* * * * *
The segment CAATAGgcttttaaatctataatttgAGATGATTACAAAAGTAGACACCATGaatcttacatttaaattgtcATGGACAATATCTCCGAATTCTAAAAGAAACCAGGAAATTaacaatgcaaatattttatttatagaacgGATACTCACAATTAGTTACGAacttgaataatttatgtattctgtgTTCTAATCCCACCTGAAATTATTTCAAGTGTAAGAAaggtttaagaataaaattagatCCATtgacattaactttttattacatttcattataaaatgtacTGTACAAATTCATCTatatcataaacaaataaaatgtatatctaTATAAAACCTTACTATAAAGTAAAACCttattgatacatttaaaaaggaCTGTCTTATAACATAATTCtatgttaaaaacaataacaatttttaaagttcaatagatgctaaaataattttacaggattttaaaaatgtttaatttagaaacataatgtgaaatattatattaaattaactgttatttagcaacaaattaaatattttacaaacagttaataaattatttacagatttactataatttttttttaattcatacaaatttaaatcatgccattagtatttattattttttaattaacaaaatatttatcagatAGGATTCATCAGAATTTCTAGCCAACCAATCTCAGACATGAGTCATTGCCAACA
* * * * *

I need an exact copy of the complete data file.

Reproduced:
The segment CAATAGgcttttaaatctataatttgAGATGATTACAAAAGTAGACACCATGaatcttacatttaaattgtcATGGACAATATCTCCGAATTCTAAAAGAAACCAGGAAATTaacaatgcaaatattttatttatagaacgGATACTCACAATTAGTTACGAacttgaataatttatgtattctgtgTTCTAATCCCACCTGAAATTATTTCAAGTGTAAGAAaggtttaagaataaaattagatCCATtgacattaactttttattacatttcattataaaatgtacTGTACAAATTCATCTatatcataaacaaataaaatgtatatctaTATAAAACCTTACTATAAAGTAAAACCttattgatacatttaaaaaggaCTGTCTTATAACATAATTCtatgttaaaaacaataacaatttttaaagttcaatagatgctaaaataattttacaggattttaaaaatgtttaatttagaaacataatgtgaaatattatattaaattaactgttatttagcaacaaattaaatattttacaaacagttaataaattatttacagatttactataatttttttttaattcatacaaatttaaatcatgccattagtatttattattttttaattaacaaaatatttatcagatAGGATTCATCAGAATTTCTAGCCAACCAATCTCAGACATGAGTCATTGCCAACA